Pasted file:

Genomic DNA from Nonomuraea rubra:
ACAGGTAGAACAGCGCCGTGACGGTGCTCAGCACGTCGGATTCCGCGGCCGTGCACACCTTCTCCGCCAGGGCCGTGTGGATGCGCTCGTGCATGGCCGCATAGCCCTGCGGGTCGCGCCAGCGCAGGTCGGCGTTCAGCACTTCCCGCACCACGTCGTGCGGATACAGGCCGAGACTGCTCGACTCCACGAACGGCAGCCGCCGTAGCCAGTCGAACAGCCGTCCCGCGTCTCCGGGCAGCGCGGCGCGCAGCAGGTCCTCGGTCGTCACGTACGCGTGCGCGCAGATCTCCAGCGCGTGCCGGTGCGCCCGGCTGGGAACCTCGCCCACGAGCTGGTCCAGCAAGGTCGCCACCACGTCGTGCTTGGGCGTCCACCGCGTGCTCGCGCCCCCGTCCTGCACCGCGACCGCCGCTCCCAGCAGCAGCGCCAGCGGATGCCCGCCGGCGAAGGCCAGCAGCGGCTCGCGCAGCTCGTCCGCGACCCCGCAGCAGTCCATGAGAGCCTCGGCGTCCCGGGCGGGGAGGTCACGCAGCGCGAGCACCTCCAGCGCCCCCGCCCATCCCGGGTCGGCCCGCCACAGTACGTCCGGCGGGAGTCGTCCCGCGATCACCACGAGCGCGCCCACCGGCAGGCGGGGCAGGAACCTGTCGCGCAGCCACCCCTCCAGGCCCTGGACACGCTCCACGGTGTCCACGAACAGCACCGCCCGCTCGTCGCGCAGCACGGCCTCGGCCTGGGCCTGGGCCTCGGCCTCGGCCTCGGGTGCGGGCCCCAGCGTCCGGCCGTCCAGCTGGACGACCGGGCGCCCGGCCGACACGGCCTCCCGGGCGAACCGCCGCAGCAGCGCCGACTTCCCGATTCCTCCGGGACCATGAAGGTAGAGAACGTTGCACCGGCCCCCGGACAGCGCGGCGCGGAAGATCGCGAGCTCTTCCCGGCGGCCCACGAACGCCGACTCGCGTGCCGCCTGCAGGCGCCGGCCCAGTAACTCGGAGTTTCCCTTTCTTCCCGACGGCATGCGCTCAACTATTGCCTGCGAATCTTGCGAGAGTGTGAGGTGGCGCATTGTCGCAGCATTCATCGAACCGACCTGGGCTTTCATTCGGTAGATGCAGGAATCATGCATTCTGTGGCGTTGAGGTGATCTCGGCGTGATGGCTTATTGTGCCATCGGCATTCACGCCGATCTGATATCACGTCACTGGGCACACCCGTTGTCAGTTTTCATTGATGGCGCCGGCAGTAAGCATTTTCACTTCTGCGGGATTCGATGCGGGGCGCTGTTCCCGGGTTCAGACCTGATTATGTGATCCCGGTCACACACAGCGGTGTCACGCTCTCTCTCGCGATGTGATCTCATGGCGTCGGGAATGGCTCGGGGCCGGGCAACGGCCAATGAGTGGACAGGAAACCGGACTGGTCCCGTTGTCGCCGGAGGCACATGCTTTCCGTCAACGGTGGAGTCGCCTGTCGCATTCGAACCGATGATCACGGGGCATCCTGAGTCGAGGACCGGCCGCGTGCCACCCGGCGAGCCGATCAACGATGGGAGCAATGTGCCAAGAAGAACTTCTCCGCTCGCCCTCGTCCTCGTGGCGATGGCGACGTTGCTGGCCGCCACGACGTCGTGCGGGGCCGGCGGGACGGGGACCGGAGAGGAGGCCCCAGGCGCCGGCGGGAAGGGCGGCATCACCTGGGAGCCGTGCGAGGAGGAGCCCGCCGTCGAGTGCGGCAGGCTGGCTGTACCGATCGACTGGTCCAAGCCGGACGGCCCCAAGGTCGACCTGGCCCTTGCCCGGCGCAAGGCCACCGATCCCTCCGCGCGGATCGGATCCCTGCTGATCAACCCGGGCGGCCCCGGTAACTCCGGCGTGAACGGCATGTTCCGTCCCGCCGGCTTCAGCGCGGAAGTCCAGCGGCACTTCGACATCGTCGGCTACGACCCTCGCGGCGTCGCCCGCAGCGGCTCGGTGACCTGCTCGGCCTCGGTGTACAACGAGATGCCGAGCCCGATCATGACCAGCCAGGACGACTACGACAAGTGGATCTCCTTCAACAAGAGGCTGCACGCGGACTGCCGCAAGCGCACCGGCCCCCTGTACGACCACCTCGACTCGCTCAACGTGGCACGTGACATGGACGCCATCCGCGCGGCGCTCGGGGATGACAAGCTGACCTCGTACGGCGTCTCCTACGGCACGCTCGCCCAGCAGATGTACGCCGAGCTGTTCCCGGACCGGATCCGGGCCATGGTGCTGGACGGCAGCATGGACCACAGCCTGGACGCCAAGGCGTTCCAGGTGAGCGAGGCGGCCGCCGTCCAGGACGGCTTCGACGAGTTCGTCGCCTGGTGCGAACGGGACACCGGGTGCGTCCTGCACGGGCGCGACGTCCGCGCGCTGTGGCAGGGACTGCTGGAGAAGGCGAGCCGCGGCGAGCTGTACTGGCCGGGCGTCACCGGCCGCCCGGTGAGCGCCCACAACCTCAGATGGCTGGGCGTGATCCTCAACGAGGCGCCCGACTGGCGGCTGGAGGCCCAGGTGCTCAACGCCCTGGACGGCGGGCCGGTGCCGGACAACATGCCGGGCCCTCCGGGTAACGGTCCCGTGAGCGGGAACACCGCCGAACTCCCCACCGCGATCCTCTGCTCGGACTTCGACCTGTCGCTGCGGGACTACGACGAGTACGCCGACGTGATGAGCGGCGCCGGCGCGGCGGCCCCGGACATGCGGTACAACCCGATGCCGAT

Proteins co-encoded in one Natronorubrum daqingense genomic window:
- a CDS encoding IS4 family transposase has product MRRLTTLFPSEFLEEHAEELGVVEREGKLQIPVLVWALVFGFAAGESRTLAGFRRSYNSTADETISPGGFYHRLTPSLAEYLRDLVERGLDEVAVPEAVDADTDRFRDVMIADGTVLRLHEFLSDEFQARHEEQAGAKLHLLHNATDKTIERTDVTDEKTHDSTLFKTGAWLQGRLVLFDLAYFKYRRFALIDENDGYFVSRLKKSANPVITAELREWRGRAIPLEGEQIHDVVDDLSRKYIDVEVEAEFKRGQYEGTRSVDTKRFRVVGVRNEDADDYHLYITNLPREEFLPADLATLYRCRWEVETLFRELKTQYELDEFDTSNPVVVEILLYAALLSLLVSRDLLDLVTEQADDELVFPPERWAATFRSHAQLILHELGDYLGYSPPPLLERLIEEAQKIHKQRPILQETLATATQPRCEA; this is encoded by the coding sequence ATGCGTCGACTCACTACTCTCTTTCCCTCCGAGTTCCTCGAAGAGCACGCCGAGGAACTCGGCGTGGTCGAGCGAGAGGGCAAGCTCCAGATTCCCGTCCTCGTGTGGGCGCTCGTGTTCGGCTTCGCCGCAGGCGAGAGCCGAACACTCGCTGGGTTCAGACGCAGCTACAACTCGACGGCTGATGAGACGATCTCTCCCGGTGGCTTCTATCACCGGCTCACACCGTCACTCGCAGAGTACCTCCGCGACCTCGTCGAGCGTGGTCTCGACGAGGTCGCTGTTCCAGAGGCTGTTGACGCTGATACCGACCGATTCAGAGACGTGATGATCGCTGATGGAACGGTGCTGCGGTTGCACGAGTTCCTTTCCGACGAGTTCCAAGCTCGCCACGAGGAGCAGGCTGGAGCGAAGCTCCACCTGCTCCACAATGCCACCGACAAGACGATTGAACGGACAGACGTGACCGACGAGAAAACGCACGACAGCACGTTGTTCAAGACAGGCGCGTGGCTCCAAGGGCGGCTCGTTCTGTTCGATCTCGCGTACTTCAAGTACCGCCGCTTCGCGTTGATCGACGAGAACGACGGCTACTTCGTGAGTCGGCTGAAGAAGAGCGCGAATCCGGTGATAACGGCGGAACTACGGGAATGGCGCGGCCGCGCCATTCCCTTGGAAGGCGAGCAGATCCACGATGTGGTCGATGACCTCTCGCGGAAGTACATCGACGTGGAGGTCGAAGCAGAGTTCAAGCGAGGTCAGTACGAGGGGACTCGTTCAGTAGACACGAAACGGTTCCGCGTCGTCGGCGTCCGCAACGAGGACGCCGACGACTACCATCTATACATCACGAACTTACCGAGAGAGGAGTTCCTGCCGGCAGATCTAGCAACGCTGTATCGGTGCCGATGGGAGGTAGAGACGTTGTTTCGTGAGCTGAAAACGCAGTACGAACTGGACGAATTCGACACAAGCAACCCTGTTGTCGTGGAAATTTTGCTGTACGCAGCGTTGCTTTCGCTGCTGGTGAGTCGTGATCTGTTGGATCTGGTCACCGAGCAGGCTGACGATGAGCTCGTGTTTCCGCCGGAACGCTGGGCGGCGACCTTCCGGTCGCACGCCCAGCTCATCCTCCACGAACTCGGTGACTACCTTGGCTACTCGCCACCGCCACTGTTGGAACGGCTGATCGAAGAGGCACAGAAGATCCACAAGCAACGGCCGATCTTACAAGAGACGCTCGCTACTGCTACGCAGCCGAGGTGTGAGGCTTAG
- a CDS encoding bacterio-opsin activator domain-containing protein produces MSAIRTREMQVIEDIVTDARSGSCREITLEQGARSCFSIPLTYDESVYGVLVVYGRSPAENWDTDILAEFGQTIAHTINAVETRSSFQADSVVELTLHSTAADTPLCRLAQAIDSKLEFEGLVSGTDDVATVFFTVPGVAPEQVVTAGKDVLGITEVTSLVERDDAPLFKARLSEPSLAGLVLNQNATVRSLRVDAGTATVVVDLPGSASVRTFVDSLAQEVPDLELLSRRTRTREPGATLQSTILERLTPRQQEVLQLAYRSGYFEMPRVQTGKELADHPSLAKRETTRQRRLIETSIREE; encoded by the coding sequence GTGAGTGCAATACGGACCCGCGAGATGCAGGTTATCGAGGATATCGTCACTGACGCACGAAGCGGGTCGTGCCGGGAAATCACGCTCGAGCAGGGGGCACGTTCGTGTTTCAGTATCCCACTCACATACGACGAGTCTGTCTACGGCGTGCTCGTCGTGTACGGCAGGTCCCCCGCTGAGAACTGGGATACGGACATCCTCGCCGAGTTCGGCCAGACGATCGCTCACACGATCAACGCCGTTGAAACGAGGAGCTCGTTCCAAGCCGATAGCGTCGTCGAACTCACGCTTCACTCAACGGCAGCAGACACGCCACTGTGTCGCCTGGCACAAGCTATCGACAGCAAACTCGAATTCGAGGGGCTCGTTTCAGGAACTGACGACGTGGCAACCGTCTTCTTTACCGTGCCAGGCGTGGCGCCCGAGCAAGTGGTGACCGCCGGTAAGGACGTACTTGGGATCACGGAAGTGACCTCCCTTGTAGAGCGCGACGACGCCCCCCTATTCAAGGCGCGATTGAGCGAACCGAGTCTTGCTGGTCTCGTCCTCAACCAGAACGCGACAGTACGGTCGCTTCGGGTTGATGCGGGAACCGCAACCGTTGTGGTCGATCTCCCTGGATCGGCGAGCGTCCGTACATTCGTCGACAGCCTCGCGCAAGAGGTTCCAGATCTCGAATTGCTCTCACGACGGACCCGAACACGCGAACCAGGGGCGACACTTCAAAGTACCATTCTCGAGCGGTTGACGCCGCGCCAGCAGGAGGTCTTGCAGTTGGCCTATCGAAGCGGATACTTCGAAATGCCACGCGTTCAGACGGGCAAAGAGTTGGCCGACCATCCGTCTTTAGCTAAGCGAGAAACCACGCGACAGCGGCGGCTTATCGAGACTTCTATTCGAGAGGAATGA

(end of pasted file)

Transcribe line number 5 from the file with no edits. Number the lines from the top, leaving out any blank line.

- a CDS encoding bacterio-opsin activator domain-containing protein produces MSAIRTREMQVIEDIVTDARSGSCREITLEQGARSCFSIPLTYDESVYGVLVVYGRSPAENWDTDILAEFGQTIAHTINAVETRSSFQADSVVELTLHSTAADTPLCRLAQAIDSKLEFEGLVSGTDDVATVFFTVPGVAPEQVVTAGKDVLGITEVTSLVERDDAPLFKARLSEPSLAGLVLNQNATVRSLRVDAGTATVVVDLPGSASVRTFVDSLAQEVPDLELLSRRTRTREPGATLQSTILERLTPRQQEVLQLAYRSGYFEMPRVQTGKELADHPSLAKRETTRQRRLIETSIREE; encoded by the coding sequence GTGAGTGCAATACGGACCCGCGAGATGCAGGTTATCGAGGATATCGTCACTGACGCACGAAGCGGGTCGTGCCGGGAAATCACGCTCGAGCAGGGGGCACGTTCGTGTTTCAGTATCCCACTCACATACGACGAGTCTGTCTACGGCGTGCTCGTCGTGTACGGCAGGTCCCCCGCTGAGAACTGGGATACGGACATCCTCGCCGAGTTCGGCCAGACGATCGCTCACACGATCAACGCCGTTGAAACGAGGAGCTCGTTCCAAGCCGATAGCGTCGTCGAACTCACGCTTCACTCAACGGCAGCAGACACGCCACTGTGTCGCCTGGCACAAGCTATCGACAGCAAACTCGAATTCGAGGGGCTCGTTTCAGGAACTGACGACGTGGCAACCGTCTTCTTTACCGTGCCAGGCGTGGCGCCCGAGCAAGTGGTGACCGCCGGTAAGGACGTACTTGGGATCACGGAAGTGACCTCCCTTGTAGAGCGCGACGACGCCCCCCTATTCAAGGCGCGATTGAGCGAACCGAGTCTTGCTGGTCTCGTCCTCAACCAGAACGCGACAGTACGGTCGCTTCGGGTTGATGCGGGAACCGCAACCGTTGTGGTCGATCTCCCTGGATCGGCGAGCGTCCGTACATTCGTCGACAGCCTCGCGCAAGAGGTTCCAGATCTCGAATTGCTCTCACGACGGACCCGAACACGCGAACCAGGGGCGACACTTCAAAGTACCATTCTCGAGCGGTTGACGCCGCGCCAGCAGGAGGTCTTGCAGTTGGCCTATCGAAGCGGATACTTCGAAATGCCACGCGTTCAGACGGGCAAAGAGTTGGCCGACCATCCGTCTTTAGCTAAGCGAGAAACCACGCGACAGCGGCGGCTTATCGAGACTTCTATTCGAGAGGAATGA